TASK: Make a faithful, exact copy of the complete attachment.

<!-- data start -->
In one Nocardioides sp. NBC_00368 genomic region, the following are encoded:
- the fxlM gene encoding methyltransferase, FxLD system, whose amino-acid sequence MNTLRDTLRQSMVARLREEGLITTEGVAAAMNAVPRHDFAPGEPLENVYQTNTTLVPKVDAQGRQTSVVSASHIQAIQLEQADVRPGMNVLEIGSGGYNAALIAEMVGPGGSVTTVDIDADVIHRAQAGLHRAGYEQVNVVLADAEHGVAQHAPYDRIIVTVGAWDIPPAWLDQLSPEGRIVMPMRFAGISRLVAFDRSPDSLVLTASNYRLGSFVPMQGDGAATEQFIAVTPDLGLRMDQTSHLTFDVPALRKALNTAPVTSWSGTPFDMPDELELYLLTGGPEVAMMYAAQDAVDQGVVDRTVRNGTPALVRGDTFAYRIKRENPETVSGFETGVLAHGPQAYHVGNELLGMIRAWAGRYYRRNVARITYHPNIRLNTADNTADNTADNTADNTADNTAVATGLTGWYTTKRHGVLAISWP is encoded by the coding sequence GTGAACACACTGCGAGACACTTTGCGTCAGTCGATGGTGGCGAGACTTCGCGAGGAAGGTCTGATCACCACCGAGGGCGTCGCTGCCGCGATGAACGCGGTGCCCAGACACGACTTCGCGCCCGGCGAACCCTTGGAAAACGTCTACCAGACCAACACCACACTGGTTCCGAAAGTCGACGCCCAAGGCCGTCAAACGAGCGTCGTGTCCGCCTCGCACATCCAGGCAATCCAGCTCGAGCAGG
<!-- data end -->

In one Nocardioides sp. NBC_00368 genomic region, the following are encoded:
- the fxlM gene encoding methyltransferase, FxLD system, whose amino-acid sequence MNTLRDTLRQSMVARLREEGLITTEGVAAAMNAVPRHDFAPGEPLENVYQTNTTLVPKVDAQGRQTSVVSASHIQAIQLEQADVRPGMNVLEIGSGGYNAALIAEMVGPGGSVTTVDIDADVIHRAQAGLHRAGYEQVNVVLADAEHGVAQHAPYDRIIVTVGAWDIPPAWLDQLSPEGRIVMPMRFAGISRLVAFDRSPDSLVLTASNYRLGSFVPMQGDGAATEQFIAVTPDLGLRMDQTSHLTFDVPALRKALNTAPVTSWSGTPFDMPDELELYLLTGGPEVAMMYAAQDAVDQGVVDRTVRNGTPALVRGDTFAYRIKRENPETVSGFETGVLAHGPQAYHVGNELLGMIRAWAGRYYRRNVARITYHPNIRLNTADNTADNTADNTADNTADNTAVATGLTGWYTTKRHGVLAISWP is encoded by the coding sequence GTGAACACACTGCGAGACACTTTGCGTCAGTCGATGGTGGCGAGACTTCGCGAGGAAGGTCTGATCACCACCGAGGGCGTCGCTGCCGCGATGAACGCGGTGCCCAGACACGACTTCGCGCCCGGCGAACCCTTGGAAAACGTCTACCAGACCAACACCACACTGGTTCCGAAAGTCGACGCCCAAGGCCGTCAAACGAGCGTCGTGTCCGCCTCGCACATCCAGGCAATCCAGCTCGAGCAGG